18/03/2015 10:17 GMT | Updated 20/05/2015 10:12 BST

Katie Hopkins: 'Breastfeeding Doesn't Make You A Better Mum'

LONDON, UNITED KINGDOM - FEBRUARY 9: Katie Hopkins seen leaving the ITV Studios after an appearance on 'Loose Women' on February 9, 2015 in London, England. (Photo by Neil Mockford/Alex Huckle/GC Images)

Katie Hopkins has told breastfeeding mothers: "It doesn't make you a better mum."

The 40-year-old Celebrity Mum of the Year nominee is known for her controversial views on parents and in her latest tirade says that breast feeding isn't the best the thing you can do for your children.

The mother-of-three said parenting is different for everyone, and that one mother's technique isn't necessarily inferior to another's.

Writing in Now! magazine, she said: "Ultimately, there is no one model for what's right. And there certainly isn't a version which is wrong – no matter what the Mumsnet mafia might want you to believe.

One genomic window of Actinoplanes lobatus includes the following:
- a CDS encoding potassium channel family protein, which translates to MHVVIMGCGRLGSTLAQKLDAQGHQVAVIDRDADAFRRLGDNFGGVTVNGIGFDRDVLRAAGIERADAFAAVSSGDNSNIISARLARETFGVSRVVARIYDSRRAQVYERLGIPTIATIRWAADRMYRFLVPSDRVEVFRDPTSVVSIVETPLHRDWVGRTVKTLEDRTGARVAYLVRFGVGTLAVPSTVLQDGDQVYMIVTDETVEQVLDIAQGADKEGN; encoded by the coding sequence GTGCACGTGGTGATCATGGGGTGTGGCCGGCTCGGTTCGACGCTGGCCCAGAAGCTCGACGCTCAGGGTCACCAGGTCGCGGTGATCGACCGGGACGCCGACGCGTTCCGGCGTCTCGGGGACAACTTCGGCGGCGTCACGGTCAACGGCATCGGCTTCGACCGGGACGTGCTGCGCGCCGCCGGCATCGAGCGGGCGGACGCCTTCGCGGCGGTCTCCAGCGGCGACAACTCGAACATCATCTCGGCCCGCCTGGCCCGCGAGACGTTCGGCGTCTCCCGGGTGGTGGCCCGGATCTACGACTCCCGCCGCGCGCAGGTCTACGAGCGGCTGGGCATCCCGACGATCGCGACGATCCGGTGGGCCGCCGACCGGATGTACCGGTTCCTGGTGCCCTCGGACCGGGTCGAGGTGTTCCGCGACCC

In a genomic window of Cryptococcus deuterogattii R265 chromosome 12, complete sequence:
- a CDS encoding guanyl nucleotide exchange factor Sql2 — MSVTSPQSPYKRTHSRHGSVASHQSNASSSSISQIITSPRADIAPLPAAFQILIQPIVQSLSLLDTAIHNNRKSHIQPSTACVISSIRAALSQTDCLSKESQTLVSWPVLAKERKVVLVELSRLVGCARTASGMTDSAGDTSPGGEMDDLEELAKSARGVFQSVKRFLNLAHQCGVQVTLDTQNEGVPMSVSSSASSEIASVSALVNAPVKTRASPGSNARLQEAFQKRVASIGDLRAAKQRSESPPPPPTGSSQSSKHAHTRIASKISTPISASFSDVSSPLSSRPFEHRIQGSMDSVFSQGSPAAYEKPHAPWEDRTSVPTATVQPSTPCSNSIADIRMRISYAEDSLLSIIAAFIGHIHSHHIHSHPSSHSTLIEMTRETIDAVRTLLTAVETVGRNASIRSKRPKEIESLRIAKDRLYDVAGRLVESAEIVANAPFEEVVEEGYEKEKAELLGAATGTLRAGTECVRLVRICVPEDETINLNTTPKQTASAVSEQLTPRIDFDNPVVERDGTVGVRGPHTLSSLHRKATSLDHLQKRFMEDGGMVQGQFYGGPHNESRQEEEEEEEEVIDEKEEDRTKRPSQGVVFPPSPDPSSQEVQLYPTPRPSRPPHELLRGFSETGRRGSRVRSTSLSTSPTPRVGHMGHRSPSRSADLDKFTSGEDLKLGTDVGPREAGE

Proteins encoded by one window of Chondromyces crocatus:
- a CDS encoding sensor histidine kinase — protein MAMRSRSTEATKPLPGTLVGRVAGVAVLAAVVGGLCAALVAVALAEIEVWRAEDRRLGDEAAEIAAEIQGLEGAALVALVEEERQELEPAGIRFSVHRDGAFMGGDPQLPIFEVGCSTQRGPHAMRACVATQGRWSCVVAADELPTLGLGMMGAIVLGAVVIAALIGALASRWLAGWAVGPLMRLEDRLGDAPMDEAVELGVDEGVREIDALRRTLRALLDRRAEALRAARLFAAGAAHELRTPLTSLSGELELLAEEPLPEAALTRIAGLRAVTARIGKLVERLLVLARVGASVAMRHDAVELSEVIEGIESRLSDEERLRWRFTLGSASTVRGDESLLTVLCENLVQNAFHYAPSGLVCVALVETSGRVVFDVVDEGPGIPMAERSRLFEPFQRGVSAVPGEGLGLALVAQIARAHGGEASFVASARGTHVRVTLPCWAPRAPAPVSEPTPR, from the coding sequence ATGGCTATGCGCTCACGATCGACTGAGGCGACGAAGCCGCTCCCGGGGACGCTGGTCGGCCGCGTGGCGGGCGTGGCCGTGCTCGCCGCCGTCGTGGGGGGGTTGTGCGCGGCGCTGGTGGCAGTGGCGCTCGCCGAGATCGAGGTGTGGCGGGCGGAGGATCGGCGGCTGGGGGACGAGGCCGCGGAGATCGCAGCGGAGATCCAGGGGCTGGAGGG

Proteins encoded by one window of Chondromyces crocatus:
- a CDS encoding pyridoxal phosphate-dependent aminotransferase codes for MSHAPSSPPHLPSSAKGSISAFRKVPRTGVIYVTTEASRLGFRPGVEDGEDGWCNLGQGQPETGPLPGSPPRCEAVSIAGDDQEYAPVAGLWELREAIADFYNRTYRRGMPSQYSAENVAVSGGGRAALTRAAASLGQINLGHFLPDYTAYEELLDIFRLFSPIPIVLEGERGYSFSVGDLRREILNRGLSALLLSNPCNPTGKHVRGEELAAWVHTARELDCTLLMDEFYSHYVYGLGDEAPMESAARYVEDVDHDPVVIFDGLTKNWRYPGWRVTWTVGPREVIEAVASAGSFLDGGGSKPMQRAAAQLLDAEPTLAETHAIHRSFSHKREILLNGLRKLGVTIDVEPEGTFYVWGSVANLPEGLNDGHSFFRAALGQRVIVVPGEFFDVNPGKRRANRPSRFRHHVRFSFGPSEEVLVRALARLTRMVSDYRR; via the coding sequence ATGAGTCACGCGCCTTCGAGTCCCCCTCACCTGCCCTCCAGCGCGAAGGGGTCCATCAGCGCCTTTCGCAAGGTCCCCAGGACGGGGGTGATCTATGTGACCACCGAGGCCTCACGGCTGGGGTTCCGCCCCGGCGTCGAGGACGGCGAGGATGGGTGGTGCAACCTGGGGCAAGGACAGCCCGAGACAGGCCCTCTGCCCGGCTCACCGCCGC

"Breastfeeding does not make you a better mum. Breast may rhyme with best, but paedo rhymes with Speedo and those two things are very wrong indeed."

Katie says the only thing mums can do is their very best.

She continued: "To discover you are all grown up and your mum is actually your best friend is a brilliant thing.

"There are no friends you will make in life who will know you better – and no friends who will love you more.

"I never want to be the sort of mum who will ask anything of my children when I am older. But I can hope."

Katie said that a good mum will accept their child for whoever they are.

She said: "Unlike Facebook, Instagram or Snapchat, your mother will never expect you to have a life which is somehow fantastic or endlessly filled with excitement."

The former Celebrity Big Brother's contestant's views come as a Brazilian study found that breastfed babies grow up to have higher IQs.

Researchers found that the longer mums breastfeed their infants the more likely they are to grow up into well-educated and higher-earning adults.

The study followed nearly 6,000 babies from birth for the past three decades.

Nearly 3,500 them were then invited to sit IQ tests at the age of 30.

Those who had been breastfed proved to be more intelligent, had spent longer at school and earned more than those who had not been. And the longer they were breastfed as a baby, the more high achieving they were.

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